Two guys were arrested and charged with trespassing for walking on a public sidewalk in front of the Mormon temple in Salt Lake City while holding hands. One of them even gave the other a peck on the cheek.
The church insisted they didn’t have them arrested because they were gay, but because they were trespassing on what turns out to be a few hundred feet of private sidewalk that the public uses every single day in huge numbers.
Funny, though, that a decoy couple, one man and one woman, making out passionately on that sidewalk doesn’t prompt any response at all. And then there are the two cute Mormon boys making out… okay, it’s just funny, and it’s true, too. Watch it!
Alpha Dog of the Week: Rev. George Rekers
May 5, 2010
Ah, the endless cornucopia of goodness that spills when anti-gay politicians and evangelists ho tumble out of the closet, usually with a rentboy in tow. So awesome!
There’s also a shirtless rentboy working the cameras for Stephen in this clip. It must have been sweeps week.
How to Ruin Same-Sex Marriages
Aug 3, 2010
The second half of this segment wasn’t told in Colbert’s usual persona, or at least, much of it wasn’t. He lays out a plan to destroy same-sex marriages by all anti-gay straight men finding a gay man to befriend, then date, then move to California with, then get engaged to, then stall the wedding for a few years, then jilt him cruelly at the altar, thus ensuring he’ll never, ever want to marry anyone again.
Of course Colbert is joking, but he gets so deeply into this story that you see a side of him, or a persona, we rarely see. In fact, he gets so deep into it, it’s not quite as funny as it may have been meant to be.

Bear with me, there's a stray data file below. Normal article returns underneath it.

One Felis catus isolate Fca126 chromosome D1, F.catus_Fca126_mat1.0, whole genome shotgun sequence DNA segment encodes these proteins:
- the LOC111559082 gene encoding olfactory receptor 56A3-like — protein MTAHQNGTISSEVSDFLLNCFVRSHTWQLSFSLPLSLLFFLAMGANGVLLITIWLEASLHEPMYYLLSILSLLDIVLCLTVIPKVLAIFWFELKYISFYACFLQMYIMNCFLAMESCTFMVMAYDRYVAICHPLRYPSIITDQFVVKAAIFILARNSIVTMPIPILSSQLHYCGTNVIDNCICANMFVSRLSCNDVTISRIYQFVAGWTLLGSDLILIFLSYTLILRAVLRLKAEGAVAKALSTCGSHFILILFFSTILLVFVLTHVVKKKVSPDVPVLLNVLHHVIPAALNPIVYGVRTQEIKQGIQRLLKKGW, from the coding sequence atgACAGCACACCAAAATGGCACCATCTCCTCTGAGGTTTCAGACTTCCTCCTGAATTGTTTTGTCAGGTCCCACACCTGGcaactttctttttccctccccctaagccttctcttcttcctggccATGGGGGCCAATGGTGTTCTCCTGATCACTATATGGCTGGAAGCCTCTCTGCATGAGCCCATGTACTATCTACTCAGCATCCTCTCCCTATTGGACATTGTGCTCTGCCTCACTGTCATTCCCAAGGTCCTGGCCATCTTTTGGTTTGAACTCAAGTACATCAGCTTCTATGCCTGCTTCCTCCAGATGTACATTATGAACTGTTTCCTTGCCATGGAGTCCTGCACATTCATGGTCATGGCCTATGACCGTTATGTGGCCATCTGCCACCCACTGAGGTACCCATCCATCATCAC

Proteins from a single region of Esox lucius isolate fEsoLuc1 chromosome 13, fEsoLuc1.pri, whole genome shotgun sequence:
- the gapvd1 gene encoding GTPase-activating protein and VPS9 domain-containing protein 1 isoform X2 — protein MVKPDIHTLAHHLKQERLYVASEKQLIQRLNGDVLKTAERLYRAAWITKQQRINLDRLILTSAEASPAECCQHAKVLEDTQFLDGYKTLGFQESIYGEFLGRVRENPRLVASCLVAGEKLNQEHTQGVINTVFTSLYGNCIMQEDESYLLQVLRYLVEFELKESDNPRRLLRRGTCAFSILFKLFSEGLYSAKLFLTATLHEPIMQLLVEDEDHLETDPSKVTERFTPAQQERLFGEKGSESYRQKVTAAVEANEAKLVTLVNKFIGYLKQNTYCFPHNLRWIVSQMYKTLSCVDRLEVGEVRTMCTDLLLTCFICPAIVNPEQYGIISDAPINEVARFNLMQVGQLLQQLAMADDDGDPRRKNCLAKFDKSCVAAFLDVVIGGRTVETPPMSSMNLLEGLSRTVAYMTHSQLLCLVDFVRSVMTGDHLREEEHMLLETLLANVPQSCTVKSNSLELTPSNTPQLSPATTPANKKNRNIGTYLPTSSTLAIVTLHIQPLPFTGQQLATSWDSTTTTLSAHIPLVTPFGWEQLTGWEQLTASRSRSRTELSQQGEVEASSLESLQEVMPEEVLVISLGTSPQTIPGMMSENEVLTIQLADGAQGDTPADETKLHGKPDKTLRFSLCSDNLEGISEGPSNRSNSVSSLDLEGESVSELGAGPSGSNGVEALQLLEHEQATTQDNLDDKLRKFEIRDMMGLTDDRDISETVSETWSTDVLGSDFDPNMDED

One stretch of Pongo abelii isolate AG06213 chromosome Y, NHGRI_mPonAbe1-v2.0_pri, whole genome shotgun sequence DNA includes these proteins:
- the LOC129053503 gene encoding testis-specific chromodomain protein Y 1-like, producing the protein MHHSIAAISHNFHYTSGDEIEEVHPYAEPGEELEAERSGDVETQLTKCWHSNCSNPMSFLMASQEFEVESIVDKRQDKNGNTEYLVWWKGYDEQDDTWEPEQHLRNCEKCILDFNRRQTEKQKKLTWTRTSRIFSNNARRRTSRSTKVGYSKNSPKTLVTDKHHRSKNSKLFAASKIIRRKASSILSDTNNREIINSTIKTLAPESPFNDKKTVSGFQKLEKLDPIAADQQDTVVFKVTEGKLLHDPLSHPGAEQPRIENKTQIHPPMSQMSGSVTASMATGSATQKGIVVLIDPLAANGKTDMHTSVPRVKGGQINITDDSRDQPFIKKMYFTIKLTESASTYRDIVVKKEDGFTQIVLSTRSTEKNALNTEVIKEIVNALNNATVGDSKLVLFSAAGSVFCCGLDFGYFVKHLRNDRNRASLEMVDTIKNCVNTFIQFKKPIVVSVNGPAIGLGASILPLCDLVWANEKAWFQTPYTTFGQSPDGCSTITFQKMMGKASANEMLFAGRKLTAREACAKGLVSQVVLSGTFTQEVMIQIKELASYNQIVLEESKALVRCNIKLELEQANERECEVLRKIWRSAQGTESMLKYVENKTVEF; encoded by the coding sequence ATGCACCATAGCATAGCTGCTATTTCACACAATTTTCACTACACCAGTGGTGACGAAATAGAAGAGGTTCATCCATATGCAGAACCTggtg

The thing is… despite the humor that doesn’t quite work, it’s still tremendously moving. After the very long story is done, and Colbert is fake-sobbing, he whispers, “What have I done?”
Then he shakes his head and stops crying and in a weak voice says, “Saved marriage, that’s what. And we have to, because those people don’t love each other like we do.”
I’s on Edjukashun: Gay History and Disney English
July 21, 2011
California passed a law requiring gay history to be taught in public schools, so Colbert goes through his own version of that history. The segment really hits its stride at around the 3-minute mark, when we get to Michelangelo and Paul Lynde.
Colbert takes on the “undercover gay” who went to Michelle Bachmann’s husband’s ex-gay therapy practice in order to expose him. One of Dr. Bachmann’s prescriptions for wanna-be ex-gays who are invited to a same sex wedding: Take a “heterosexual accountability buddy.”
So Colbert, who’s been around the block with Dan Savage a time or two and seems to think he’s irresistible – he calls him “weapons-grade gay” and says he’s the worst kind of gay guy, “smart, thoughtful, charming, always smells like the first day of spring” — asks his building manager, Tad, to sit in with him and keep him on the hetero and narrow during the interview.
Colbert goes on the attack immediately, criticizing Savage’s belief that a good marriage doesn’t require monogamy. He finally asks Savage if he’s ever committed adultery, and after a pause, Savage answers, “Is it adultery if I’m committing it at one end of a guy and he’s committing it at the other end of that same guy?”
The audience goes nuts, and Colbert totally cracks up. When he finally gets a grip on himself, he goes back on the attack, but Savage objects to how his own argument is being characterized.
He says he doesn’t think non-monogamy has to mean the end of a relationship, and says that in fact, he’s against divorce, particularly if there are children. “My position is really very conservative,” he says sincerely.
“Oh, really?” Colbert asks. “Your position? At which end of the guy?”
The gay stuff starts about halfway through, when Rick Santorum explains that gay marriage is like a napkin and straight marriage is like a paper towel. Colbert agrees, and reminds us not to undermine the sanctity of the thing you use to pick up dog vomit.
He also suggests everyone Google “Santorum,” always excellent advice, and yet more evidence of Colbert’s man-crush on Dan Savage.
Herman Cain 2012: Gay Choice
Oct. 5, 2011
We open with a clip of Herman Cain on The View, saying he believes being gay is a choice.
“Every day he chooses not to be gay,” Colbert says, then adds ominously, “Who knows what will happen tomorrow?”
Did we miss a Colbert Report video segment you feel should be included here? Feel free to add your favorites to the comments!